The Pride and the Passion (1957)

Prior to viewing this movie, I didn’t really know anything about it other than, vaguely, its genre (war film), its director (Stanley Kramer) and its star (Frank Sinatra, since the film had been part of a Sinatra box set). Partly, I wanted to watch it for the rush of experiencing something I knew so little about, but also because I was curious what attracted Kramer, a director more famous for his socially-conscious issue dramas, to an historical war epic. He was his own, independent producer, so it can’t have been a desire to prove to others that he could direct large-scale combat (of which there aren’t many scenes in the film, anyway, unless you count a handful of extras dying of not even to close to being hit by cannon balls) or set-ups more complicated than those needed for an intimate character drama (which doesn’t succeed all that well either, with numerous continuity issues and noticeable mismatched cuts). It’s possible he wanted to prove it to himself (Pride and the Passion earned him only his second credit as director, after many years of being a hands-on producer). Or maybe he just liked the book the movie was based on.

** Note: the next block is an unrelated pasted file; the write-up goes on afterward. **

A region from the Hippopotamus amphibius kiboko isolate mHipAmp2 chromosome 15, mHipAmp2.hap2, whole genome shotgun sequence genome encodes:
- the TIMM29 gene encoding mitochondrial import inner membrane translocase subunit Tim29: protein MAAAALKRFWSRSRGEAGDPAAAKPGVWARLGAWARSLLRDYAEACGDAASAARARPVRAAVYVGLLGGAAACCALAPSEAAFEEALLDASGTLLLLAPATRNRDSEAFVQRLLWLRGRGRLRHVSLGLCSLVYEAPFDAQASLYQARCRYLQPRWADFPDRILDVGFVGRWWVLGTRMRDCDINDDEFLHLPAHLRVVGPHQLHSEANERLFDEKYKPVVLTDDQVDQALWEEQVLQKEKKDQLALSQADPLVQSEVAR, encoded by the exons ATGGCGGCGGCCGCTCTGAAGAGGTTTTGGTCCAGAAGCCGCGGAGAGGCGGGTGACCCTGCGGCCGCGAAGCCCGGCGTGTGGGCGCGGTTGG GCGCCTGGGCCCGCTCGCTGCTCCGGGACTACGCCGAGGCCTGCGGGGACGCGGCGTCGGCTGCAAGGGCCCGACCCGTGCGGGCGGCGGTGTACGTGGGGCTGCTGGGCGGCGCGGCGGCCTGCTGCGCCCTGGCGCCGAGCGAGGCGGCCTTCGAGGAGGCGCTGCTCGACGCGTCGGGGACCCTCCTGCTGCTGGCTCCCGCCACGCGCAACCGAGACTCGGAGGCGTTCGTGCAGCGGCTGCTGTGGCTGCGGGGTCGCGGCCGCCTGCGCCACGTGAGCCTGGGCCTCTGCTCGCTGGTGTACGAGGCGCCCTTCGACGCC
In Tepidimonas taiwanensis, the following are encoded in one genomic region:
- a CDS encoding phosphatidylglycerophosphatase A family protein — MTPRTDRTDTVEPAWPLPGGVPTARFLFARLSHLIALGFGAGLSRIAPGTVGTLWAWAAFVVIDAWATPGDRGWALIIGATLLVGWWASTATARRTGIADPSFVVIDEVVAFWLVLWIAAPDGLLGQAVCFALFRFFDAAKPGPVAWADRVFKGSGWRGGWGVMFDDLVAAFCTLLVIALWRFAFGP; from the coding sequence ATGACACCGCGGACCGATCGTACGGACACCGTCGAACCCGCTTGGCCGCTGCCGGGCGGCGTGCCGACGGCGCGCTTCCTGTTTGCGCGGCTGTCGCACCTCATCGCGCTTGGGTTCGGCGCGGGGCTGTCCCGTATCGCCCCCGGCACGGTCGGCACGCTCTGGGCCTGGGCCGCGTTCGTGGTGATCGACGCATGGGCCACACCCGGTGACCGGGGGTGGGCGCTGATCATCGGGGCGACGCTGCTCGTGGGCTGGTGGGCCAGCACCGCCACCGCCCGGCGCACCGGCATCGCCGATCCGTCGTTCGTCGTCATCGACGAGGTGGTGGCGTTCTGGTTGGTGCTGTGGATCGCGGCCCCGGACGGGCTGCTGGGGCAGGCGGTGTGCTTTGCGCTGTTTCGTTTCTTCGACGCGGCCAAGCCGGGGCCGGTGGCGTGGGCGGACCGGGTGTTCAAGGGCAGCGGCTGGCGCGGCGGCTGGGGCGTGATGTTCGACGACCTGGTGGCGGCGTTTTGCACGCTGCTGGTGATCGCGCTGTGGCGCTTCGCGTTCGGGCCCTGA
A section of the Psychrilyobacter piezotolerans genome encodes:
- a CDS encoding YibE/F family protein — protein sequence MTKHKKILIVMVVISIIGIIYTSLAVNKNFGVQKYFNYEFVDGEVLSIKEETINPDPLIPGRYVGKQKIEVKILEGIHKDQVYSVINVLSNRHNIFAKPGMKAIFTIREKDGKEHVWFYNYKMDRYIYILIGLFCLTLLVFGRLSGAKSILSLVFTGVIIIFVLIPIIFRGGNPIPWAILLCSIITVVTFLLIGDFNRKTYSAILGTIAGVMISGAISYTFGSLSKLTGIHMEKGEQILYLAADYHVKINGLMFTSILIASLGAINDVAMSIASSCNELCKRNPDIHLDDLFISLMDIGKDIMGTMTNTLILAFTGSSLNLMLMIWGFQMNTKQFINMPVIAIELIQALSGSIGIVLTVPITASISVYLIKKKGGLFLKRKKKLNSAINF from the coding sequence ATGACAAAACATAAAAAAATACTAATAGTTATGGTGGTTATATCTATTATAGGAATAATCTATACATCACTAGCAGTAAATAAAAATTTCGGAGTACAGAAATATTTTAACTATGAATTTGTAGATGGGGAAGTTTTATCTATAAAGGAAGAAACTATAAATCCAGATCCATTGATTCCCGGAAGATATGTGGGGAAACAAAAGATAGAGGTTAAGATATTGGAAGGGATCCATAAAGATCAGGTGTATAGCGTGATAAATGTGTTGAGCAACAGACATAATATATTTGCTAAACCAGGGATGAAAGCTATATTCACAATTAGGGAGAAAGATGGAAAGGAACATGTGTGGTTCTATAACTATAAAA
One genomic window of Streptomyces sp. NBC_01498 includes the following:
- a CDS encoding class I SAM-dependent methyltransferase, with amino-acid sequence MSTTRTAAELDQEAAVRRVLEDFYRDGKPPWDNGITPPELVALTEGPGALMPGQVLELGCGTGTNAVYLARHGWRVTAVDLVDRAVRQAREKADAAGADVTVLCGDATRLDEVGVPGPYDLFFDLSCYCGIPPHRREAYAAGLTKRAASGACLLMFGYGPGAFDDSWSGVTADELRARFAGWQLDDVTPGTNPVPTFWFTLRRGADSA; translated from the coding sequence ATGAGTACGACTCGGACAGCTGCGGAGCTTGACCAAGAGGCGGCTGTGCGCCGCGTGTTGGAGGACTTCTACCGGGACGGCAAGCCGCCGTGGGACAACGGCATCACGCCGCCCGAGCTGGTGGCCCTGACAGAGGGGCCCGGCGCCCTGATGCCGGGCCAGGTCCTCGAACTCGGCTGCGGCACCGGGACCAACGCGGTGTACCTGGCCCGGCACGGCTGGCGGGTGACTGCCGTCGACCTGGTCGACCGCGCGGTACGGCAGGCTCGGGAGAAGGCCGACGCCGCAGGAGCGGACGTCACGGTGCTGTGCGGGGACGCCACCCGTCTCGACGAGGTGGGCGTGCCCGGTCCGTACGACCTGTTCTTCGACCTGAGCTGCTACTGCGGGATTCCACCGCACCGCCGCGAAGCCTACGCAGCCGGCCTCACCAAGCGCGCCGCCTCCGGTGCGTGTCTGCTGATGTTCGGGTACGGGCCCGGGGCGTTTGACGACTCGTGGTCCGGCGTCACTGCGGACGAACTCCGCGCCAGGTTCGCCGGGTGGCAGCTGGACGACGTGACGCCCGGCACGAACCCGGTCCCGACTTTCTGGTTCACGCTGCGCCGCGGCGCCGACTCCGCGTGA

Whatever the case, this is the film Kramer made: Its lead character is a British officer sent to Spain to prevent a one-of-a-kind, gigantic cannon from falling into the hands of dastardly French soldiers acting as proxies to the unseen Napoleon. Anthony Trumbull, the Englishman, doesn’t have any backup at all in his quest, which means he has to rely solely on his apparently flawless command of Spanish, which we never hear, the considerable charms of the actor who plays him, Cary Grant, and the whims of a local militia leader Miguel, played by Sinatra. The Spaniard is willing to help Trumbull get the cannon to a port where it can be picked up by a British ship, but only if he’s allowed to use the weapon in a mostly symbolic gesture, bombing the walls of a city occupied by the French. Said city is far too inland for Trumbull’s comfort, but he has no choice but to tag along and take Miguel at his word. The war during which this all takes place was a real one, if somewhat obscure (it’s the one that popularised the term ‘guerilla’, describing irregular units like the one commanded by Miguel), but both the broad strokes and the details of the story are basically pure fiction. The film’s pretend-Iberian geography is similarly mangled, and that was obvious even to me, who has never been to Spain, unlike the production team.